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A longitudinal cohort of stress cardiomyopathy assessed with speckle-tracking echocardiography after moderate to severe traumatic brain injury
Critical Care volume 24, Article number: 216 (2020)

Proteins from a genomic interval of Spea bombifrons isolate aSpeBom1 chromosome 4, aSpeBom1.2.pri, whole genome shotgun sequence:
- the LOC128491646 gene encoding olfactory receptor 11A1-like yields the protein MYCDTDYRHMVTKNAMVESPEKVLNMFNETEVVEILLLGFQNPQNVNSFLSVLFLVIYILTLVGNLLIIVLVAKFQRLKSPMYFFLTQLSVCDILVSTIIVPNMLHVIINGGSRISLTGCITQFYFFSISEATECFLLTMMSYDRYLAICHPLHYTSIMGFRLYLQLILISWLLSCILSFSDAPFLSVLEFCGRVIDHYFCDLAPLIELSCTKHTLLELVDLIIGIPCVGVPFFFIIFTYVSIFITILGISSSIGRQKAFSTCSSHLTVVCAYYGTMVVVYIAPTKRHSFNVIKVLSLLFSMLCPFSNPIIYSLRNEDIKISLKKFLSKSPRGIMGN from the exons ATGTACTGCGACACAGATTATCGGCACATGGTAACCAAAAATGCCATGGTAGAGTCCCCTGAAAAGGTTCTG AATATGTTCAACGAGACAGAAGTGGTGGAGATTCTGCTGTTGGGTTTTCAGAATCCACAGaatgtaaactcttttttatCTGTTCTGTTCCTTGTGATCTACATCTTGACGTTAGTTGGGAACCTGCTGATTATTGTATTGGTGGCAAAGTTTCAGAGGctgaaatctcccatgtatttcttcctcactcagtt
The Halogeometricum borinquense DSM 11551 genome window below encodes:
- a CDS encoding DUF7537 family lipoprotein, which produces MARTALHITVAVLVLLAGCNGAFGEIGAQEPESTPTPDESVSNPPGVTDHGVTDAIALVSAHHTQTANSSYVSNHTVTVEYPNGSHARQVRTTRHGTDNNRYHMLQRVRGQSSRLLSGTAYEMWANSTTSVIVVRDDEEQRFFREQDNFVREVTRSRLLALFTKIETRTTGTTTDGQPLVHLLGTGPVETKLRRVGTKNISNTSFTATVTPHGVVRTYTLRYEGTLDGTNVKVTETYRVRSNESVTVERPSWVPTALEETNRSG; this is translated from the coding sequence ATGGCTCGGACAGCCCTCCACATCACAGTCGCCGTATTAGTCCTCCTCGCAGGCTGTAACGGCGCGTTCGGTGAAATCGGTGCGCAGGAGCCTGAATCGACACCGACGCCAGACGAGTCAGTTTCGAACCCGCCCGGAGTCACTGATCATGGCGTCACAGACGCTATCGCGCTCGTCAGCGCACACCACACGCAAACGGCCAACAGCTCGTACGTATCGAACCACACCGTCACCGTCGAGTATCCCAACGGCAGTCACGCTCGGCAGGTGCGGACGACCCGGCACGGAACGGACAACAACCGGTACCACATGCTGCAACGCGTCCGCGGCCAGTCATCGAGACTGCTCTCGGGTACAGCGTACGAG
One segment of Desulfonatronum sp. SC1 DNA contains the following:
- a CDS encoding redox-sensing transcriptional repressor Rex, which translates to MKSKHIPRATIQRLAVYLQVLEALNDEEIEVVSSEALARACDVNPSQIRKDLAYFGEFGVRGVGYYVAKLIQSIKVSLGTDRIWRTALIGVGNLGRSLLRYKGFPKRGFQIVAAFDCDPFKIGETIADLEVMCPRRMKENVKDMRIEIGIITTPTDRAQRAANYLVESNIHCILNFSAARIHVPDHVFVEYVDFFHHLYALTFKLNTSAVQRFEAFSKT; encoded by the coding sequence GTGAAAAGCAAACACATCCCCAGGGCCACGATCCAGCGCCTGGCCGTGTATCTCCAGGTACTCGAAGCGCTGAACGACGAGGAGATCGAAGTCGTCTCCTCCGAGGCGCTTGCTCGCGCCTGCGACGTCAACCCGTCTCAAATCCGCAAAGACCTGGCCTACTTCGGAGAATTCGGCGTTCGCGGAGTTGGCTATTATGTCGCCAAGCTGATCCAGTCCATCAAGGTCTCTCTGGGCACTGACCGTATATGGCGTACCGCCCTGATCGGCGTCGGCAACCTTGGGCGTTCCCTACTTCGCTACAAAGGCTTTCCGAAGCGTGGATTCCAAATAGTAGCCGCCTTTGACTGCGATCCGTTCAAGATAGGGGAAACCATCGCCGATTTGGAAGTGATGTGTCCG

Stress cardiomyopathy is common after subarachnoid haemorrhage (SAH): 36% of patients display stress cardiomyopathy patterns assessed with speckle-tracking echography , which is a gold standard in the evaluation of left ventricular longitudinal systolic function. After traumatic brain injury (TBI), stress cardiomyopathy has been little described . We performed a monocentric longitudinal study in moderate to severe TBI patients (Glasgow coma score ≤ 12). Consecutive patients were included. This study was approved by the local ethics committee (Groupe Nantais d’Ethique dans le Domaine de la Santé – IRB No. 6.02.2014). We a priori decided to include 100 patients in order to potentially detect 30 patients with sub-clinical stress cardiomyopathy . The primary goal was to assess the incidence of stress cardiomyopathy with speckle-tracking echocardiography and the evolution of the global longitudinal strain (GLS) at day 1, day 3, and day 7. The secondary outcomes were the evolution of 2-dimensional echocardiographic parameters (LVEF, mitral E/A and E/E’ ratio, mitral S wave, TAPSE). Since stress cardiomyopathy is due to a major catecholamine increase in plasma , we explored the adrenergic response by comparing baseline blood levels of metanephrine and normetanephrine in patients with TBI and SAH admitted in our institution, matched on age and baseline GCS (biocollection IBIS – NCT 02426255). We included 100 patients from March 2014 to August 2017. The mean age was 42.6 (± 19.6) years and the baseline Glasgow coma score was 7 [4–10]. We included 75 (75%) male and 25 (25%) female patients. Twenty (20%) patients died in the ICU. At day 1, GLS (− 20.3 [± 3.6]%) and LVEF (66 [± 11]%) were preserved. The mean GLS was preserved at day 3 (− 22.2 [± 3.6] %) and at day 7 (− 20.7 [± 3.3] %). Nine (9%) patients displayed impaired GLS (− 13.3[− 14.5; − 11.6]%) at baseline. In these patients, there was a significant improvement at day 3 (− 22.2 [− 25.1; − 18.7]%) and day 7 (− 21.1 [− 23.2; − 18.1]%) (p < 0.0001), compatible with stress cardiomyopathy. These 9 patients had the same age (32 [23–48] vs 46 [23–60], p = 0.4), had a non-significant baseline ultra-sensitive troponin increase (16 [8–229] vs 9 [5–29] ng/mL−1, p = 0.1), and had similar Glasgow (10 [3–12] vs 7 [4–9], p = 0.3) and Marshall scores (p = 0.8) compared to the rest of the cohort. Three patients suffered from isolated TBI, and two from TBI associated with mild abdominal trauma or vertebral fracture, all due to road traffic accidents. The remaining four patients suffered from isolated TBI after a fall. These mechanisms did not seem to differ from the rest of the cohort.